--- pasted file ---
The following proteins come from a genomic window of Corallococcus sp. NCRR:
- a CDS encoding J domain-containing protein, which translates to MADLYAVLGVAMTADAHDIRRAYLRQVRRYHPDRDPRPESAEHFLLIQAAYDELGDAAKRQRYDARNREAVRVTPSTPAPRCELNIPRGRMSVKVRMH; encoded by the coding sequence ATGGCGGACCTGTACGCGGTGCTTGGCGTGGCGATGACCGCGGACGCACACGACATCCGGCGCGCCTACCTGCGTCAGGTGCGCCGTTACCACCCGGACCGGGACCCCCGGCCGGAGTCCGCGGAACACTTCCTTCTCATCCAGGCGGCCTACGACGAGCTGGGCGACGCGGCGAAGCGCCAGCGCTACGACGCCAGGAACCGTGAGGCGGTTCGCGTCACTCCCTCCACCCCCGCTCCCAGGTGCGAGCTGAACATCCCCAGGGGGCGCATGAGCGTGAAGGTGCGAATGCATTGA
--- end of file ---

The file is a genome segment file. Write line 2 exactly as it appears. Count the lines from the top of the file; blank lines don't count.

- a CDS encoding J domain-containing protein, which translates to MADLYAVLGVAMTADAHDIRRAYLRQVRRYHPDRDPRPESAEHFLLIQAAYDELGDAAKRQRYDARNREAVRVTPSTPAPRCELNIPRGRMSVKVRMH; encoded by the coding sequence ATGGCGGACCTGTACGCGGTGCTTGGCGTGGCGATGACCGCGGACGCACACGACATCCGGCGCGCCTACCTGCGTCAGGTGCGCCGTTACCACCCGGACCGGGACCCCCGGCCGGAGTCCGCGGAACACTTCCTTCTCATCCAGGCGGCCTACGACGAGCTGGGCGACGCGGCGAAGCGCCAGCGCTACGACGCCAGGAACCGTGAGGCGGTTCGCGTCACTCCCTCCACCCCCGCTCCCAGGTGCGAGCTGAACATCCCCAGGGGGCGCATGAGCGTGAAGGTGCGAATGCATTGA